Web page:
In the Washington stature game, few stand taller than Colin Powell. Washington respects power, and Powell has plenty of it. One reason is that his appeal is across party lines; as a black man in the party associated with the wealthy and powerful, Powell has few enemies on the left and even fewer on the right. Senator John McCain refers to Powell as "the most popular person in America."
Powell parlays his power strategically. He is not afraid to speak his mind. As a military man who spent much of his career either as a political aide or as the highest-ranking general, he knows the value of deference, i.e., when to speak and when not to.
As secretary of state in the George W. Bush administration, Powell shoulders America's foreign policy in time of war. Early in Bush's tenure, it seemed as though Powell was being shoved aside in favor of old hands like Vice President Dick Cheney and Secretary of Defense Donald Rumsfeld and newcomer Condoleezza Rice, the national security adviser. September 11 changed that power paradigm; suddenly Powell seemed to be in the right place at the right time for the right reasons. It fell to him to negotiate with President Pervez Musharraf of Pakistan for the right to use Pakistani air space. Only a statesman of Powell's stature, it seemed, could negotiate with this one-time ally, who was threatened by India on his border and squeezed by Islamic fundamentalists in his own military, and whose government recognized the Taliban government as legitimate. Powell prevailed, no doubt demonstrating the virtues of having the United States as a friend rather than an opponent. According to Richard C. Holbrooke, a U.N. envoy during the Clinton administration, "Powell and Musharraf have developed a relationship soldier to soldier, statesman to statesman, which is really important and has paid off by bringing Pakistan into the alliance against terrorism and preventing conflict with India." Furthermore, Powell earned praise from President Bush: "He single-handedly got Musharraf on board. He was very good about that. He saw the notion of the need to put a coalition together."
As a soldier and a statesman, Powell strives to take the long view. He understands the ugliness of war, but at the same time he sees the need for taking a stand. Powell also looks at the post-September 11 world as a chance to redefine America's relationship with two former adversaries, arguing that terrorism was a common enemy. "Here was something that had nothing to do with any of the cold war models. . . . And it was something that everybody could join in against." Powell is equally articulate in putting America's post-terror attack role into historical perspective. "Our record and our history is not of going out and looking for conflict, it is not one of undertaking pre-emptive acts for the purpose of seizing … another people's territory, or to impose our will on someone else. Our history and our tradition is always one of defending our interests."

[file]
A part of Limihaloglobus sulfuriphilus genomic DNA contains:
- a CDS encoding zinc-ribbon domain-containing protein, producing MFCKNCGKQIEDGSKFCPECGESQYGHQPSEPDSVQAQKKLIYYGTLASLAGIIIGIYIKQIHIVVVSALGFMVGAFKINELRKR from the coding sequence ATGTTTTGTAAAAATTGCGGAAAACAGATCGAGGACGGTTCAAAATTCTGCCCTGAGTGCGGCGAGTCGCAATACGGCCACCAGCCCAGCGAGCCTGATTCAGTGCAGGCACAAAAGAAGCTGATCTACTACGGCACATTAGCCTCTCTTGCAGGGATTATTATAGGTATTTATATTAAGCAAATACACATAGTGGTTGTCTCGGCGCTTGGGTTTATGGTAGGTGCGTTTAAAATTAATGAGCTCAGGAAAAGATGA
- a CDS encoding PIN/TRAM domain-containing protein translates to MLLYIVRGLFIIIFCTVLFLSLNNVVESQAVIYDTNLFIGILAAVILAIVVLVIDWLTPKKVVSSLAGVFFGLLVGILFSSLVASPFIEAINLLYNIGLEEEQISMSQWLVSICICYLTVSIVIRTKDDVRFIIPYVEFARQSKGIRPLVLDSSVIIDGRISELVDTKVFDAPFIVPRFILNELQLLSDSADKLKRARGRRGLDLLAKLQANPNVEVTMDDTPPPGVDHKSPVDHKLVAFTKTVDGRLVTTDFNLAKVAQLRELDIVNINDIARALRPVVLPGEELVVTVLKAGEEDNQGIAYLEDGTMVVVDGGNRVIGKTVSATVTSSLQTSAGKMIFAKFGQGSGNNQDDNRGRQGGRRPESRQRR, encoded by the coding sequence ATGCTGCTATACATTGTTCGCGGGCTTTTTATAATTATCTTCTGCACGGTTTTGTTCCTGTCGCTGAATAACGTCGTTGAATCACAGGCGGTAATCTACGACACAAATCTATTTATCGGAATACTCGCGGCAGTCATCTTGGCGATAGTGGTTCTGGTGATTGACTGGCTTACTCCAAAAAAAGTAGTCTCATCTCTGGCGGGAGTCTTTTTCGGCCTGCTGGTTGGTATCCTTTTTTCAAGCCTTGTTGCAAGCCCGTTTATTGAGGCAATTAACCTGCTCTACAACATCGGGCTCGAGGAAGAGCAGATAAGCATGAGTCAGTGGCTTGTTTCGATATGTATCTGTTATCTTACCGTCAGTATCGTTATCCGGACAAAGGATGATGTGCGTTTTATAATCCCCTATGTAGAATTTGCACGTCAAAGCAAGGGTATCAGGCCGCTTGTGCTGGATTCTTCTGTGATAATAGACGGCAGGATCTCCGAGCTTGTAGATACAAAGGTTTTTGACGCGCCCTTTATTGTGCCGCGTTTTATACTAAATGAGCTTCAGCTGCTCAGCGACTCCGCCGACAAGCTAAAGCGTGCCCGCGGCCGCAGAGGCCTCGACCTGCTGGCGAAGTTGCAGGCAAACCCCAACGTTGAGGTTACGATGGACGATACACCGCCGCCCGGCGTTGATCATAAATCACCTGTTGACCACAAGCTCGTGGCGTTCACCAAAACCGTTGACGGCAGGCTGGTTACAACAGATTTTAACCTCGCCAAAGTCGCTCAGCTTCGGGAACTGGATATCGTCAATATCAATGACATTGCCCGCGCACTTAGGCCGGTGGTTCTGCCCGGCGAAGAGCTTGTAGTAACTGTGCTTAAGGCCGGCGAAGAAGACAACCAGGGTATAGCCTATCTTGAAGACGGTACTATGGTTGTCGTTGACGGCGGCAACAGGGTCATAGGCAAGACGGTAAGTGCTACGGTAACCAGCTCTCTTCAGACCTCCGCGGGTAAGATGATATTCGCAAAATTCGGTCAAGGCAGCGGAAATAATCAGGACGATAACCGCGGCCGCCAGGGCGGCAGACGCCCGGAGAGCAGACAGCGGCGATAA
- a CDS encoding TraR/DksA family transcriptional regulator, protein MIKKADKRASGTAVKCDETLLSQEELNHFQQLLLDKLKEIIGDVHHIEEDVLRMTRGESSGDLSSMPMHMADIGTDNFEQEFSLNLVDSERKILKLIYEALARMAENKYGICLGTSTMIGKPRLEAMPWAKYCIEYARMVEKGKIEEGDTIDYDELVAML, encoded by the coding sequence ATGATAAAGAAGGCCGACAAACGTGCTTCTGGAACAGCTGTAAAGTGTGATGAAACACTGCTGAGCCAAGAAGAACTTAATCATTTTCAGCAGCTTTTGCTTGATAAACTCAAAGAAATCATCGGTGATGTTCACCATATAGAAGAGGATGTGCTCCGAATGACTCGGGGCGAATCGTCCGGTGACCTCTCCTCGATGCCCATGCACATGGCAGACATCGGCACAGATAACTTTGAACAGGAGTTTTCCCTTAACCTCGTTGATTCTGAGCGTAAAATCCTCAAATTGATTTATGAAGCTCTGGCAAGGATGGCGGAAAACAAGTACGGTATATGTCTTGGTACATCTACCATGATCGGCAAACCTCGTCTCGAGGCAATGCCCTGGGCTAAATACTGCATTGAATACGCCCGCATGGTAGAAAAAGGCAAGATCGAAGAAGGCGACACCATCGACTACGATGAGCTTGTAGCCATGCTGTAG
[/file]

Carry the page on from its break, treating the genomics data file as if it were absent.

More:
As a result, after much soul-searching, Powell supported the administration's argument on pre-emption in the Iraq war as a means of national self-defense. Powell showed his mettle in pressing America's case before the U.N. in early 2003. All of Powell's skills as a communicator, anchored in his experience as an officer and statesman, came to the fore. Armed with a presentation packed with visual support, Powell was like a prosecutor as he tore apart Iraq's claims that it did not harbor weapons of mass destruction, like a statesman as he rose above the fray to present the international case, and like a soldier as he stated that the United States was ready to fight. For a man once derided by hardliners as the "Administration's dove," it was a presentation that came down forcefully against an outlaw government and on the side of international security. A tough act, but vintage Powell.
Powell's strength radiates from within. He not only speaks in complete sentences but expresses well-founded and well-grounded thoughts. Unlike some speakers, his speaking ability does not come merely from the use of rhetoric or clever language; it comes from deep within him. It is almost as if his words come from his soul. And his articulateness enables him to project the inner strength that emanates from deeply held convictions and his bedrock faith in his own abilities.